If you reject that reasoning, saying, “There’s only one me, and that person seeing a red room does exist, even if the logical coin came up heads” then you should have no trouble saying, “There’s only one me, having a highly ordered experience, and that person exists even if all experiences are generated at random by a Boltzmann-brain process or something similar to it.” And furthermore, the Boltzmann-brain process is a much simpler process—it could occur with only the barest sort of causal structure, no need to postulate the full complexity of our own hallucinated universe. So if you’re not updating on the apparent conditional rarity of having a highly ordered experience of gravity, then you should just believe the very simple hypothesis of a high-volume random experience generator, which would necessarily create your current experiences—albeit with extreme relative infrequency, but you don’t care about that.

Now, doesn’t the Boltzmann-brain hypothesis also predict that reality will dissolve into chaos in the next moment? Well, it predicts that the vast majority of blobs who experience this moment, cease to exist after; and that among the few who don’t dissolve, the vast majority of those experience chaotic successors. But there would be an infinitesimal fraction of a fraction of successors, who experience ordered successor-states as well. And you’re not alarmed by the rarity of those successors, just as you’re not alarmed by the rarity of waking up in a red room if the logical coin came up 1 - right?

So even though your friend is standing right next to you, saying, “I predict the sky will not turn into green pumpkins and explode—oh, look, I was successful again!”, you are not disturbed by their unbroken string of successes. You just keep on saying, “Well, it was necessarily true that someone would have an ordered successor experience, on the Boltzmann-brain hypothesis, and that just happens to be us, but in the next instant I will sprout wings and fly away.”

Now this is not quite a logical contradiction. But the total rejection of all science, induction, and inference in favor of an unrelinquishable faith that the next moment will dissolve into pure chaos, is sufficiently unpalatable that even I decline to bite that bullet.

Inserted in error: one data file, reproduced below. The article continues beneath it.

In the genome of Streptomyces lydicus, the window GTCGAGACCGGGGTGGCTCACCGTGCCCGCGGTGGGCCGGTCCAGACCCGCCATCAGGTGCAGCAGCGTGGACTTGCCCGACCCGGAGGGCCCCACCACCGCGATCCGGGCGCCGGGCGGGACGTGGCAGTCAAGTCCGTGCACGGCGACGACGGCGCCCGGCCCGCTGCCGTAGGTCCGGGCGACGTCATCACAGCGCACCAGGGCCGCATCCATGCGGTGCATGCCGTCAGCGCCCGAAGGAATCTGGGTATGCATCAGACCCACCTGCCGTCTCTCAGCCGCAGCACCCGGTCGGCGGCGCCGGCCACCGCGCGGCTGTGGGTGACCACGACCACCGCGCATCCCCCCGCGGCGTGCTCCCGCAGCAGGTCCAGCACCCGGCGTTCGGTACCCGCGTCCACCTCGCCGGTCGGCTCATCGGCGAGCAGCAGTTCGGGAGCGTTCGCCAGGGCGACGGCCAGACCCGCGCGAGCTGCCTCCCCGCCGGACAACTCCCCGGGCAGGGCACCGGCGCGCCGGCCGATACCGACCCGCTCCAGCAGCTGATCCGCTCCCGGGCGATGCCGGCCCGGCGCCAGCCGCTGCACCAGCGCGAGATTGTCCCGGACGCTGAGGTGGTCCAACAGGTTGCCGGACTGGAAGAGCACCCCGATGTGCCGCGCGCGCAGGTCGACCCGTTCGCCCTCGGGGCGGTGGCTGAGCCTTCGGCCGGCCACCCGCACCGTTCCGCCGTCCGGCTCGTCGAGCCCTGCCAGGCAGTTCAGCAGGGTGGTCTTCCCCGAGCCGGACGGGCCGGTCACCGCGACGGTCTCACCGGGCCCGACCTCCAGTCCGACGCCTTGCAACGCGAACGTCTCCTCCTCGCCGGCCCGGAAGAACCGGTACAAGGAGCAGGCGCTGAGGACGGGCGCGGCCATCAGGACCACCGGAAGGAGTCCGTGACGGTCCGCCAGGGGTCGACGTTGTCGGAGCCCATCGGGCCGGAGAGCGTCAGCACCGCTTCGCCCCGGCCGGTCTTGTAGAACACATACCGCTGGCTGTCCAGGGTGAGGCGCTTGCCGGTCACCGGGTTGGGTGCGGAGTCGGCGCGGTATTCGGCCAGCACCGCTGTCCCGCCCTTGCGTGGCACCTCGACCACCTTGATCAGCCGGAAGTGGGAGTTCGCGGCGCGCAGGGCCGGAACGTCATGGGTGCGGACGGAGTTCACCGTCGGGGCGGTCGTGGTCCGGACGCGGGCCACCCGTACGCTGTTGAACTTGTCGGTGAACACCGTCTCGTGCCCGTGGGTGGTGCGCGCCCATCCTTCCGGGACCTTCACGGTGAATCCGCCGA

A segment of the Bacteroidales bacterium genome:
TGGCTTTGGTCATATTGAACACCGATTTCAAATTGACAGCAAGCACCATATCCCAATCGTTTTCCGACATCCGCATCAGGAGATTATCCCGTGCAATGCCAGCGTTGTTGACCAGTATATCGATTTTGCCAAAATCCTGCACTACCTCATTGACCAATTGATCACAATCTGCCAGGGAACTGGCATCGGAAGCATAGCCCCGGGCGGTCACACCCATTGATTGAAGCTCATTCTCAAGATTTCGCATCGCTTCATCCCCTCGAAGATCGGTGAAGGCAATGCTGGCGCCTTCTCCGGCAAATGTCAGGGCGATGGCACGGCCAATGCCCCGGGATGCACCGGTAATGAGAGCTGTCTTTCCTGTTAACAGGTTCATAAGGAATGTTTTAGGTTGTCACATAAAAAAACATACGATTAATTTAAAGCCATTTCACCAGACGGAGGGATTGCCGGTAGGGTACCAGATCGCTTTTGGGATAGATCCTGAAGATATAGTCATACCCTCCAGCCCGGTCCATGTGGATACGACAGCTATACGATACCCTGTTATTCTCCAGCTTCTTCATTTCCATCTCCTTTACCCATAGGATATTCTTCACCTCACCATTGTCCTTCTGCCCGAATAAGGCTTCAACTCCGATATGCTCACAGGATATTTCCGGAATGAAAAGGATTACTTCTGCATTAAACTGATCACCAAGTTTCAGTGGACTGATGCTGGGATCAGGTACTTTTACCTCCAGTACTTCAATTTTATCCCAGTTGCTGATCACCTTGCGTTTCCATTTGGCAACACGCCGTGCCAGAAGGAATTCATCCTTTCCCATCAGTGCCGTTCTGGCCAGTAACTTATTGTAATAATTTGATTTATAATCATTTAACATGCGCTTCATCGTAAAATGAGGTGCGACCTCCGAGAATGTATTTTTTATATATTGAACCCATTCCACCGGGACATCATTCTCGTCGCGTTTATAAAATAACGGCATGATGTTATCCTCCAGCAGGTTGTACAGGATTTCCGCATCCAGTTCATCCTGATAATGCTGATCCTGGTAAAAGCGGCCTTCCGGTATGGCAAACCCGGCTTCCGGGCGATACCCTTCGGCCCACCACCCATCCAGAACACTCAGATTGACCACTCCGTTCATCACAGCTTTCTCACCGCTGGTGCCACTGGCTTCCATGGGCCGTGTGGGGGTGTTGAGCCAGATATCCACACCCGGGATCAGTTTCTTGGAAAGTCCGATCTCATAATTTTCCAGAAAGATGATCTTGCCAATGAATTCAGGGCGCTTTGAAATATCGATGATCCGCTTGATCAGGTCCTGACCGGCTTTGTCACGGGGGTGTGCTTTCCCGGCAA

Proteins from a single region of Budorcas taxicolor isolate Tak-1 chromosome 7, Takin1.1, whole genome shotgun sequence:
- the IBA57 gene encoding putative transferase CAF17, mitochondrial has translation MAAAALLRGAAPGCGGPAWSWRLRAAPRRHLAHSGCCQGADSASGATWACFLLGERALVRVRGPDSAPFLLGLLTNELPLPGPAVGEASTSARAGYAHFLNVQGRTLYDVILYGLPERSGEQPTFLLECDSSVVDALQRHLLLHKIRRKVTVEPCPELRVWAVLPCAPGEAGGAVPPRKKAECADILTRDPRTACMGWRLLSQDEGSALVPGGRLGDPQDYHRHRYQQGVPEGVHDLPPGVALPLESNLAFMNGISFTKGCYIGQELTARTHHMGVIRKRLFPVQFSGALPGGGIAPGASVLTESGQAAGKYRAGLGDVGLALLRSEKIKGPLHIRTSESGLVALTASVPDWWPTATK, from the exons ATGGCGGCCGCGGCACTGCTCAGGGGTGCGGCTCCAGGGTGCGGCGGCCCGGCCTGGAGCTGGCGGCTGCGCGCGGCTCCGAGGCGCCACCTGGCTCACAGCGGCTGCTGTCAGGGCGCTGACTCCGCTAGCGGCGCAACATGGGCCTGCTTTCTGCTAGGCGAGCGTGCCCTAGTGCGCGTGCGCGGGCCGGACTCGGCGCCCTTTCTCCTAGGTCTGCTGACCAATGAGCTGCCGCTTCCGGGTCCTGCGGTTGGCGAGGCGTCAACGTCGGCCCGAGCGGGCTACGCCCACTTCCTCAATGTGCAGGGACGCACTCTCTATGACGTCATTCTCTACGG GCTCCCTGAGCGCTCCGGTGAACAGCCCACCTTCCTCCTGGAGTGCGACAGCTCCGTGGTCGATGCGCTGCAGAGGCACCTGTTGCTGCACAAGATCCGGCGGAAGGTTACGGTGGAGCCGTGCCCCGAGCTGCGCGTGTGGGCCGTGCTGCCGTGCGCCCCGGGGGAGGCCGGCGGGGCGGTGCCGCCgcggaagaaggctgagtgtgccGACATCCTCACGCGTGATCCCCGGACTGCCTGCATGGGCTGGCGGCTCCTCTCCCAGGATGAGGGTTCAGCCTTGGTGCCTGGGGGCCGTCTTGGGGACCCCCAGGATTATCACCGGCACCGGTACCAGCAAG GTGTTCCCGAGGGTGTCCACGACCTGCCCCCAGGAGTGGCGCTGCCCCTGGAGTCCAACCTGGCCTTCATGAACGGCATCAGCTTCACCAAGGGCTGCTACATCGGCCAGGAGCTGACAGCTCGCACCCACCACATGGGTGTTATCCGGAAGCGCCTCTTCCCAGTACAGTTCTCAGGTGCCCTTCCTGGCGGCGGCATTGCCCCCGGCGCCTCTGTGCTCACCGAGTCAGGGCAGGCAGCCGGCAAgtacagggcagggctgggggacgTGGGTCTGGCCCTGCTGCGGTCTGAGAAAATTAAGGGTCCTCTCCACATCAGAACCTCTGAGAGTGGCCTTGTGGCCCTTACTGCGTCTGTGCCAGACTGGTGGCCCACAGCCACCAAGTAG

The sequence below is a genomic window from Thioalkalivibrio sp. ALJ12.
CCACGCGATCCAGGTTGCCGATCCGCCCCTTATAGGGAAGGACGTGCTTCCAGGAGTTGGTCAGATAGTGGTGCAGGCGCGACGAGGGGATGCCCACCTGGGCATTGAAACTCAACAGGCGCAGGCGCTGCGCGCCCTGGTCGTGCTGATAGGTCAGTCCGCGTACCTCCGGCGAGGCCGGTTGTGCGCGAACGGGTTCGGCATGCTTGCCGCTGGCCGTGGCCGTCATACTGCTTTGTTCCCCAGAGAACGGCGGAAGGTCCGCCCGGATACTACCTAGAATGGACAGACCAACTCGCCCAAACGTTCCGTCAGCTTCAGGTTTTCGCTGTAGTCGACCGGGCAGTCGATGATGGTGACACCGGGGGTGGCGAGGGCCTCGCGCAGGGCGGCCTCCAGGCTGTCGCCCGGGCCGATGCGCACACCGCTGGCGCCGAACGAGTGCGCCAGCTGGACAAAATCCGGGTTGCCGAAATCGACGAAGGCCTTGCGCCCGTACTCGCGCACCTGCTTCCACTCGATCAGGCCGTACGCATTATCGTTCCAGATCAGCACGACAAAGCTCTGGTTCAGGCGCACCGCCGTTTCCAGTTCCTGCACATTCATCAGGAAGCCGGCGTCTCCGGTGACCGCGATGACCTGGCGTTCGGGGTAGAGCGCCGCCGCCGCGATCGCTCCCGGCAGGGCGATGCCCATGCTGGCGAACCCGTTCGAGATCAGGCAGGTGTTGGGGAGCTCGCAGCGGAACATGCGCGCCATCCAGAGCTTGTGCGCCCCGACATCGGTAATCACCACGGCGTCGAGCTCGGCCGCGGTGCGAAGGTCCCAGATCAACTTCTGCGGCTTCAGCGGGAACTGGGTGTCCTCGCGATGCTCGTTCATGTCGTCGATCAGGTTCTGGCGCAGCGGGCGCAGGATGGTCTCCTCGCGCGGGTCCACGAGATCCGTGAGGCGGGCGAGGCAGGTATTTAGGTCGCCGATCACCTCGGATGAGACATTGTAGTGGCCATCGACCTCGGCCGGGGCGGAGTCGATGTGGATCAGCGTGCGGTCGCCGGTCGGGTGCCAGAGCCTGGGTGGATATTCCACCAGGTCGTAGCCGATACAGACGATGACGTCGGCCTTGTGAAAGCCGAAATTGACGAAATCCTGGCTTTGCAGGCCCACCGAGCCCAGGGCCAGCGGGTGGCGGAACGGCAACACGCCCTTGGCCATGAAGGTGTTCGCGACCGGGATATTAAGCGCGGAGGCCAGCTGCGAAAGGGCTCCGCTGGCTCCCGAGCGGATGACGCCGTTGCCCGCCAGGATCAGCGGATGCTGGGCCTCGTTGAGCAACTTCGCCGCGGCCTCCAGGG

And so I still can’t seem to dispense with anthropic reasoning—I can’t seem to dispense with trying to think about how many of me or how much of me there are, which in turn requires that I think about what sort of process constitutes a me. Even though I confess myself to be sorely confused, about what could possibly make a certain computation “real” or “not real”, or how some universes and experiences could be quantitatively realer than others (possess more reality-fluid, as ’twere), and I still don’t know what exactly makes a causal process count as something I might have been for purposes of being surprised to find myself as me, or for that matter, what exactly is a causal process.

Indeed this is all greatly and terribly confusing unto me, and I would be less confused if I could go through life while only answering questions like “Given the Peano axioms, what is SS0 + SS0?”

But then I have no defense against the one who says to me, “Why don’t you think you’re a Boltzmann brain? Why don’t you think you’re the result of an all-possible-experiences generator? Why don’t you think that gravity is a matter of branching worlds in which all objects accelerate in all directions and in some worlds all the observed objects happen to be accelerating downward? It explains all your observations, in the sense of logically necessitating them.”

I want to reply, “But then most people don’t have experiences this ordered, so finding myself with an ordered experience is, on your hypothesis, very surprising. Even if there are some versions of me that exist in regions or universes where they arose by chaotic chance, I anticipate, for purposes of predicting my future experiences, that most of my existence is encoded in regions and universes where I am the product of ordered processes.”

And I currently know of no way to reply thusly, that does not make use of poorly defined concepts like “number of real processes” or “amount of real processes”; and “people”, and “me”, and “anticipate” and “future experience”.

Of course confusion exists in the mind, not in reality, and it would not be the least bit surprising if a resolution of this problem were to dispense with such notions as “real” and “people” and “my future”. But I do not presently have that resolution.

(Tomorrow I will argue that anthropic updates must be illegal and that the correct answer to the original problem must be “50%”.)